Dumb ways to die    

This is an advertising campaign made by McCann Melbourne advertising agency and released by Metro Trains Melbourne. It is the most awarded Ad campaign in history as well as the most Viral Australian Ad Campaign(Cannes Lions | D&AD | Webbys | Spikes Asia | One Show | Effies | L.I.A. | ADMA)

“Dumb Ways to Die The Games quickly became the number one app on iPad in 85 countries, clocking 67 million downloads, 5.7 billion gameplay sessions and over 93 million pledges to be safe around trains. In-app purchases help fund new safety endeavours and it further transformed our local rail safety campaign from Melbourne into a global campaign, promoting rail safety right around the world.”

Here’s an interesting case study on the campaign,with some more background info, from Aaliya Jaffer, Erica Barbosa, Mahbuba Hussen.

You progress through short mini games with very simple interactions that outline ‘dumb ways to die’. Train safety messages are scattered in amongst comical funny mini games to keep interest. This was aimed at and reached a young audience by using “a mix of offbeat humour, a catchy tune and a collection of amiable animated characters”

After you lose your 3 lives, there is a button in the game over screen that makes you pledge to be more mindful and not do dumb stuff around trains.

This Ad made great use of avatars that create a lot of relateable emotion and empathy. I think a personification and that personal feedback of a sad avatar helps put some weight in your choice.

The use of avatars to create more tension on choices and the playful cartoon theme of this game is something I would like to bring to the app we are creating.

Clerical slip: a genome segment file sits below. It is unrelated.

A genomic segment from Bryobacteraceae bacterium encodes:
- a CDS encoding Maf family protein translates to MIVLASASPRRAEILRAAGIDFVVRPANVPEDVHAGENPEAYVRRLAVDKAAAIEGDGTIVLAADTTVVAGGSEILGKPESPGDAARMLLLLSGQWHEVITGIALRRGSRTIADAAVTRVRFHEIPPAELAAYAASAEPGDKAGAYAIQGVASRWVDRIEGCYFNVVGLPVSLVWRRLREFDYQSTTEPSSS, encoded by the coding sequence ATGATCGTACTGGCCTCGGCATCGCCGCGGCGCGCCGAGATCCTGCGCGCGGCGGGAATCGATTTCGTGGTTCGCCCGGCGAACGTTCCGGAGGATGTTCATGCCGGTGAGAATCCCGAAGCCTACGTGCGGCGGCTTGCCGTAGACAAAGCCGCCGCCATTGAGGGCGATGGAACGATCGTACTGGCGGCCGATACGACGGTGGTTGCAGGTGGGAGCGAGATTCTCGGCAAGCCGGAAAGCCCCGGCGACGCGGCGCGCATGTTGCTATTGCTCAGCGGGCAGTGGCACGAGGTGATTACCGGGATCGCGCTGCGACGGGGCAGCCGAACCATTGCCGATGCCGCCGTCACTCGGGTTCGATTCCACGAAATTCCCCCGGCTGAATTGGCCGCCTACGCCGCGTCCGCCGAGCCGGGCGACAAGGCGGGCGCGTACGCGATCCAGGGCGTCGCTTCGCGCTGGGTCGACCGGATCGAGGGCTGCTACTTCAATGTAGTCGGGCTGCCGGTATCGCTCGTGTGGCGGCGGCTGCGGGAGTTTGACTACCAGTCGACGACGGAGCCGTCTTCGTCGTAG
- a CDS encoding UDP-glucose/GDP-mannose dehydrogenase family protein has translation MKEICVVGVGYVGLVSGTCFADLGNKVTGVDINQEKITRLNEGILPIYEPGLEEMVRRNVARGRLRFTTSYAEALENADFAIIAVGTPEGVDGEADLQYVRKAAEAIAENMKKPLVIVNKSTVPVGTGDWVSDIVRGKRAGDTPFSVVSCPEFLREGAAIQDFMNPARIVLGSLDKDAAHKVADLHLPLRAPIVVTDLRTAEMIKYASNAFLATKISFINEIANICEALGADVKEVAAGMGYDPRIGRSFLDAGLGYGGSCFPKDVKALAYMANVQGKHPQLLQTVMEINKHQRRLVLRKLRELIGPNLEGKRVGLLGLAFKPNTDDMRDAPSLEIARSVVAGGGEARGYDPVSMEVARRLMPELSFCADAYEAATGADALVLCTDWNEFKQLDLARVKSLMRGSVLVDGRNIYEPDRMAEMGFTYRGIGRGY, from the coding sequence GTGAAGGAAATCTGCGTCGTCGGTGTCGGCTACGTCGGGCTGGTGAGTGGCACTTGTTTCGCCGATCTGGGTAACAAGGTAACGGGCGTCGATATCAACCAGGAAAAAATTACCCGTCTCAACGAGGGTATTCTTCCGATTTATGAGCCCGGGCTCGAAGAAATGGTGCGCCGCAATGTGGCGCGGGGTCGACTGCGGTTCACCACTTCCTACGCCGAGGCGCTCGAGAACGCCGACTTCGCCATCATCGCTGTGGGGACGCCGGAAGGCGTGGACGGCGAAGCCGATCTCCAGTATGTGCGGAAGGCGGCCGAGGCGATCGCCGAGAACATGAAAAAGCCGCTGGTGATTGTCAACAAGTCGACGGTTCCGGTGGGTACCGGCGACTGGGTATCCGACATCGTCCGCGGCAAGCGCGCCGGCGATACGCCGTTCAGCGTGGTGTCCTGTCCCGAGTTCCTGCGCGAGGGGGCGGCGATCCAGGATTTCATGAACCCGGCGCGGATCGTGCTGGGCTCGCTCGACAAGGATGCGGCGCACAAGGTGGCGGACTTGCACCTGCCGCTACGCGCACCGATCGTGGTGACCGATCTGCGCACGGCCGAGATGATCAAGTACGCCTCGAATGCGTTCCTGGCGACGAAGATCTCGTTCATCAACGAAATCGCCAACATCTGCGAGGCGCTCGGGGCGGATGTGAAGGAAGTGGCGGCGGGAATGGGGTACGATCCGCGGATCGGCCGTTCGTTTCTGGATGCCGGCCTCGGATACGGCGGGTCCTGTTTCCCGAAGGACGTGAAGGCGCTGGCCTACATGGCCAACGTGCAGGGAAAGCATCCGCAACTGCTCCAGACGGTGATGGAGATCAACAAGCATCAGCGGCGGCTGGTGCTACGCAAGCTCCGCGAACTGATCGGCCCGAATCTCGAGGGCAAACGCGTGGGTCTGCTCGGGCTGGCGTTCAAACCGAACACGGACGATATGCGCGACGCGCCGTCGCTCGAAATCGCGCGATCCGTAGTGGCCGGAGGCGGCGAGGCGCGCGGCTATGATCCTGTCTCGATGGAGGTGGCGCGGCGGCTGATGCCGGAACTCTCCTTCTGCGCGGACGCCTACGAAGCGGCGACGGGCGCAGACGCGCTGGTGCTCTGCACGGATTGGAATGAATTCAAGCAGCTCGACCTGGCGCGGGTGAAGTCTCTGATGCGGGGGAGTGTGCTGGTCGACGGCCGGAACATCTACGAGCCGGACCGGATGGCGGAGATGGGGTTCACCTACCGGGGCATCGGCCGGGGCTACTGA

Peak – Brain training


Peak – Brain Training is a game about training different areas and skills of cognition. It was released Sept. 1, 2014 for free on the iOS app store.

When you first launch the app, Peak presents users with a selection of areas for improvement for each category: memory, for instance, allows users to focus on remembering more important information, learning complicated concepts faster, being a better navigator, or memorizing lists and detail.

It shuffles it’s exercises to give users an example of their paid version exclusive exercises. When you start a exercise it tells you the game name, genre, language, difficulty, previous best score, the games benefits. Showing the games benefits at the beginning is a great way to encourage practising and reminds the players what they are actively improving. 

They use short run through cutscenes to teach each game on your first time playing. This runs you through the basic mechanics and the core game loops. A interactive tutorial, where users can step through the tutorial by performing the actions like they would during the game, would have been a better way to teach in my opinion. 


Similarly to Dumb ways to die, Peak uses avatars throughout it’s exercises to give a visual and human indication of your performance.

This report screen shows other solutions and what your score was. On other exercises it shows what you got right and wrong.

Peak is very metric based for it’s user’s performance. It uses graphs and analytics to track global high scores, personal trends, etc. It also has ranks for players, I am currently a novice.

Peak auto loads the next exercise in your ‘workout regime’. This keeps you in their game loop and playing more then you intended. Habit forming because of new variation of games + notifications for new games.


The visual aesthetic and flow of Peak is really well done and feels very professional and consistent. Each exercise has a different color, that is used in shades, throughout. The menus have color coded sections and use many different graphs and icons to show results and skills.

I think some things to take away from peak are:

  • The use of some personal questions first. This is to better understand users and direct them to a more personalised practise ‘workout’
  • Color coded exercises and skill areas.
  • Their extensive use of analytics in tracking user performance and the various graphs used to show those improvements.
  • Again a strong use of avatars.


Thanks for reading

Mobile and VR Prototypes

Hello all! I’ve been doing lots of prototyping for a mobile app and a VR game projects and would like to run through my processes and things I’ve been experimenting with.

Prototyping is very valuable and allows you to rapidly see whether ideas and concepts can work before investing a huge amount of time and effort.